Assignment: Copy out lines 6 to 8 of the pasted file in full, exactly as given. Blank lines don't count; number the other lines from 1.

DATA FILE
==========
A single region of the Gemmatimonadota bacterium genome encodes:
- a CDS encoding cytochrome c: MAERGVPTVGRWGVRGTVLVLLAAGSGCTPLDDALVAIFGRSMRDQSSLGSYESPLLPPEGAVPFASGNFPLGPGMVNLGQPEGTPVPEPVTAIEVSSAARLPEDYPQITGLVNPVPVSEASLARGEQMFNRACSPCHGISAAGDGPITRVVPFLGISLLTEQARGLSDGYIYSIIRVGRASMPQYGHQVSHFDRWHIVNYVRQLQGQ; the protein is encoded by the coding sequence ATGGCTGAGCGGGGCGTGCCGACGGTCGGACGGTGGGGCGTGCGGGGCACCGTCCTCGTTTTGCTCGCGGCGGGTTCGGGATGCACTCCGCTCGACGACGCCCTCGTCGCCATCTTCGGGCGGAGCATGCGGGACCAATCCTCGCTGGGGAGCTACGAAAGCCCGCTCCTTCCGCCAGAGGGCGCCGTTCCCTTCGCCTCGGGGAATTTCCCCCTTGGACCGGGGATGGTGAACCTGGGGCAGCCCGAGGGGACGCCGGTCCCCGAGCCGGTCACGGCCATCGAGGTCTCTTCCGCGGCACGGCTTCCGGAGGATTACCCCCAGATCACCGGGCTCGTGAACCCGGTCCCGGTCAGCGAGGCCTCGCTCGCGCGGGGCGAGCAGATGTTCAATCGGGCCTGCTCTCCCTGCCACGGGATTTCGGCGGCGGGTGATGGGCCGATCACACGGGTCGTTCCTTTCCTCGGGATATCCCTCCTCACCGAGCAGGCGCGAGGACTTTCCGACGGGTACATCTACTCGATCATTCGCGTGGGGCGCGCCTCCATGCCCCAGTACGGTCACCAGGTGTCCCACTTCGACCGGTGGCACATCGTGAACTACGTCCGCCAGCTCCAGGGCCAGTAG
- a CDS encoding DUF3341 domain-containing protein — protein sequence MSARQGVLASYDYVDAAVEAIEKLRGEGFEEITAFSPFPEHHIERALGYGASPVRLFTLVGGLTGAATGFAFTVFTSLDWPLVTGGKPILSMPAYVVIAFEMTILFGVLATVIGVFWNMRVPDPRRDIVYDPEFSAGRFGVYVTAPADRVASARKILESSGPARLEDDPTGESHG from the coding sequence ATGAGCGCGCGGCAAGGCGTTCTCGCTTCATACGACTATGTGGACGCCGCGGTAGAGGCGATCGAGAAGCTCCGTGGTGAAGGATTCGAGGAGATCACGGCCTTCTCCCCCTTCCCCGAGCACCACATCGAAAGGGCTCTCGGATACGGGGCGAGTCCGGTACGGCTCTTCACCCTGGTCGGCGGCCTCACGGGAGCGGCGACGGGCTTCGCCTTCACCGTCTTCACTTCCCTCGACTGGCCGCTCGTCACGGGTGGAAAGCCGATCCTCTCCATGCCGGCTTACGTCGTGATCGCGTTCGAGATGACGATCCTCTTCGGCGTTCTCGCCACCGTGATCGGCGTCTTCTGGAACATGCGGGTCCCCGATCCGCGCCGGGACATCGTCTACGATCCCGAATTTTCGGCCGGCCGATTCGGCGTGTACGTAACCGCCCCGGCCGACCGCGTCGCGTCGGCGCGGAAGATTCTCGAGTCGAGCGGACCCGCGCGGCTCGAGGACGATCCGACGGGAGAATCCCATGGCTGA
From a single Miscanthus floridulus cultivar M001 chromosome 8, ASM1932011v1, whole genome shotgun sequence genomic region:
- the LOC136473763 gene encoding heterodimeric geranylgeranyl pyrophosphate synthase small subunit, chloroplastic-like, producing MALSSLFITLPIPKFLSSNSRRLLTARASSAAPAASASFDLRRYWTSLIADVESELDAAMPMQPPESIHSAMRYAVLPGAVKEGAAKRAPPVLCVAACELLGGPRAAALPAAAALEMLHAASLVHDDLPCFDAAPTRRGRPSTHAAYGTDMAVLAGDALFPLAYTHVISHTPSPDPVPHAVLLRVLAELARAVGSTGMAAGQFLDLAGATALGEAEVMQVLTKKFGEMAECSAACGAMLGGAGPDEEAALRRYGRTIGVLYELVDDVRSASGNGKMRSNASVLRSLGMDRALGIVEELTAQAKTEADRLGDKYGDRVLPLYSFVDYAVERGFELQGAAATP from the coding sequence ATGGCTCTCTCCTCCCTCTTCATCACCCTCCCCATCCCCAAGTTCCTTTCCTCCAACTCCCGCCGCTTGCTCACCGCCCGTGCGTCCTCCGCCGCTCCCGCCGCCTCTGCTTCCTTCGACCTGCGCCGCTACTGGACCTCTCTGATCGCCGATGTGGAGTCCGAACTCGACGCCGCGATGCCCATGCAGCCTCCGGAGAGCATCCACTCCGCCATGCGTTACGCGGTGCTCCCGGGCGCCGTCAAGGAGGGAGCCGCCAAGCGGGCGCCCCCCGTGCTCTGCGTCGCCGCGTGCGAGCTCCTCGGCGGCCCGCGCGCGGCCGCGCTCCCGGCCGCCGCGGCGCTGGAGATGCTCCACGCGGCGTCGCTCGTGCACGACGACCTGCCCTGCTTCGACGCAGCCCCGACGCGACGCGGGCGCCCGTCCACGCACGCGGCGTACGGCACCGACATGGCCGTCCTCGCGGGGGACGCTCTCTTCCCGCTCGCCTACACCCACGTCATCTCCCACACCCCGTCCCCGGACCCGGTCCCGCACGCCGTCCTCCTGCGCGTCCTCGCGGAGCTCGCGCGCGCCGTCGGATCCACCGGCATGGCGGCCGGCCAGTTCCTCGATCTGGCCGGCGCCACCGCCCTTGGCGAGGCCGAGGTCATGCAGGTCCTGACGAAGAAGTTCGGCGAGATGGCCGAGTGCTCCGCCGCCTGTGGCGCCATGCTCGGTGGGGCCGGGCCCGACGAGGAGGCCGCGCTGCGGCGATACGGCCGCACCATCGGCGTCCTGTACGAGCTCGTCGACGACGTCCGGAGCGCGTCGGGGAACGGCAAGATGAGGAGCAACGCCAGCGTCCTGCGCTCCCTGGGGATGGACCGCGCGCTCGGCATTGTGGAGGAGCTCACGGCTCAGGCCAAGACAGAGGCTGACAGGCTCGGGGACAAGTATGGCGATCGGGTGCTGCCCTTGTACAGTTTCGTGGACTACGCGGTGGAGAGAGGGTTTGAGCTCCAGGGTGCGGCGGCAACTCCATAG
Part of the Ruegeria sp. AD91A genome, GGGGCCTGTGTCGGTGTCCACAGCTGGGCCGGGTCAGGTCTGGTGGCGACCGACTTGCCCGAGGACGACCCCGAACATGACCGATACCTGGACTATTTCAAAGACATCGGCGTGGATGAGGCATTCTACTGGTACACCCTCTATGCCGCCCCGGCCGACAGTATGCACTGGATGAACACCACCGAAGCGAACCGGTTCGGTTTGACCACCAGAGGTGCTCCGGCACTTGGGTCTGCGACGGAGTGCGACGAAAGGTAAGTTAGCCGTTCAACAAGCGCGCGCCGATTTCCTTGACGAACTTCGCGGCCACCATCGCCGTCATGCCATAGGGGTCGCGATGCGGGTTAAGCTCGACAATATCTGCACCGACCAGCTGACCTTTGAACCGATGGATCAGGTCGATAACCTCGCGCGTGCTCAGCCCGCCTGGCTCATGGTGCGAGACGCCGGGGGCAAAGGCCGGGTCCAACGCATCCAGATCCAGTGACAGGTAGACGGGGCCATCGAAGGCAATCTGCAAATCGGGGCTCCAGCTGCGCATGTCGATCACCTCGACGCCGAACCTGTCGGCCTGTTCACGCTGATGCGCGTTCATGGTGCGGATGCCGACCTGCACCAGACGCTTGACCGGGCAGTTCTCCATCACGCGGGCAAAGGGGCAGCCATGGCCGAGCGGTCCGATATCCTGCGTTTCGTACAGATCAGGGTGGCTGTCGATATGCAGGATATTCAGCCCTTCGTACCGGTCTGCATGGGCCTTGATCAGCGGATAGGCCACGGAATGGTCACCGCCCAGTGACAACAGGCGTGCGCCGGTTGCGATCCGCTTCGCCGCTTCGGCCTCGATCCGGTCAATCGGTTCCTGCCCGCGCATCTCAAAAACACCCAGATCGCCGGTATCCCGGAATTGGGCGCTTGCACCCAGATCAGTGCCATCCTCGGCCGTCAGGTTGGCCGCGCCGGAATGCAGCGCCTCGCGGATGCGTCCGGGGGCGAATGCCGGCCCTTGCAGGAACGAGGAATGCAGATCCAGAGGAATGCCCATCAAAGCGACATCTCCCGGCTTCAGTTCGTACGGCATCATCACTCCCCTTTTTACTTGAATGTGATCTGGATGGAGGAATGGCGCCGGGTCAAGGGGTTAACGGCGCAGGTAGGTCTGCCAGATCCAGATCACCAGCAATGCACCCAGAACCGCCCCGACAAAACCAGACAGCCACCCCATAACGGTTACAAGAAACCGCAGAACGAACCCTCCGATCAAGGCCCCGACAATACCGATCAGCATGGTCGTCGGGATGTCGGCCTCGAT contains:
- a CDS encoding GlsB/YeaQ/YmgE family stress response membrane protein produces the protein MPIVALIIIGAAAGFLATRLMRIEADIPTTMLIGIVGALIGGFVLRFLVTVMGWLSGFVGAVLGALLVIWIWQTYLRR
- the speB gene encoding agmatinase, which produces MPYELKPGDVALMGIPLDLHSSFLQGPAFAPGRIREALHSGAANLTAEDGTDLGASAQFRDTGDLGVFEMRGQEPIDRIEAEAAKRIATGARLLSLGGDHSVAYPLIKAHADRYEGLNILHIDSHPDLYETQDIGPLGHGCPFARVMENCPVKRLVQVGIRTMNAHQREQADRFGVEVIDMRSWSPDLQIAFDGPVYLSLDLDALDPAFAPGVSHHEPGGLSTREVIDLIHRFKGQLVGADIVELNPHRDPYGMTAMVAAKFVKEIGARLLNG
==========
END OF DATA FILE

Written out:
Part of the Ruegeria sp. AD91A genome, GGGGCCTGTGTCGGTGTCCACAGCTGGGCCGGGTCAGGTCTGGTGGCGACCGACTTGCCCGAGGACGACCCCGAACATGACCGATACCTGGACTATTTCAAAGACATCGGCGTGGATGAGGCATTCTACTGGTACACCCTCTATGCCGCCCCGGCCGACAGTATGCACTGGATGAACACCACCGAAGCGAACCGGTTCGGTTTGACCACCAGAGGTGCTCCGGCACTTGGGTCTGCGACGGAGTGCGACGAAAGGTAAGTTAGCCGTTCAACAAGCGCGCGCCGATTTCCTTGACGAACTTCGCGGCCACCATCGCCGTCATGCCATAGGGGTCGCGATGCGGGTTAAGCTCGACAATATCTGCACCGACCAGCTGACCTTTGAACCGATGGATCAGGTCGATAACCTCGCGCGTGCTCAGCCCGCCTGGCTCATGGTGCGAGACGCCGGGGGCAAAGGCCGGGTCCAACGCATCCAGATCCAGTGACAGGTAGACGGGGCCATCGAAGGCAATCTGCAAATCGGGGCTCCAGCTGCGCATGTCGATCACCTCGACGCCGAACCTGTCGGCCTGTTCACGCTGATGCGCGTTCATGGTGCGGATGCCGACCTGCACCAGACGCTTGACCGGGCAGTTCTCCATCACGCGGGCAAAGGGGCAGCCATGGCCGAGCGGTCCGATATCCTGCGTTTCGTACAGATCAGGGTGGCTGTCGATATGCAGGATATTCAGCCCTTCGTACCGGTCTGCATGGGCCTTGATCAGCGGATAGGCCACGGAATGGTCACCGCCCAGTGACAACAGGCGTGCGCCGGTTGCGATCCGCTTCGCCGCTTCGGCCTCGATCCGGTCAATCGGTTCCTGCCCGCGCATCTCAAAAACACCCAGATCGCCGGTATCCCGGAATTGGGCGCTTGCACCCAGATCAGTGCCATCCTCGGCCGTCAGGTTGGCCGCGCCGGAATGCAGCGCCTCGCGGATGCGTCCGGGGGCGAATGCCGGCCCTTGCAGGAACGAGGAATGCAGATCCAGAGGAATGCCCATCAAAGCGACATCTCCCGGCTTCAGTTCGTACGGCATCATCACTCCCCTTTTTACTTGAATGTGATCTGGATGGAGGAATGGCGCCGGGTCAAGGGGTTAACGGCGCAGGTAGGTCTGCCAGATCCAGATCACCAGCAATGCACCCAGAACCGCCCCGACAAAACCAGACAGCCACCCCATAACGGTTACAAGAAACCGCAGAACGAACCCTCCGATCAAGGCCCCGACAATACCGATCAGCATGGTCGTCGGGATGTCGGCCTCGAT contains:
- a CDS encoding GlsB/YeaQ/YmgE family stress response membrane protein produces the protein MPIVALIIIGAAAGFLATRLMRIEADIPTTMLIGIVGALIGGFVLRFLVTVMGWLSGFVGAVLGALLVIWIWQTYLRR
- the speB gene encoding agmatinase, which produces MPYELKPGDVALMGIPLDLHSSFLQGPAFAPGRIREALHSGAANLTAEDGTDLGASAQFRDTGDLGVFEMRGQEPIDRIEAEAAKRIATGARLLSLGGDHSVAYPLIKAHADRYEGLNILHIDSHPDLYETQDIGPLGHGCPFARVMENCPVKRLVQVGIRTMNAHQREQADRFGVEVIDMRSWSPDLQIAFDGPVYLSLDLDALDPAFAPGVSHHEPGGLSTREVIDLIHRFKGQLVGADIVELNPHRDPYGMTAMVAAKFVKEIGARLLNG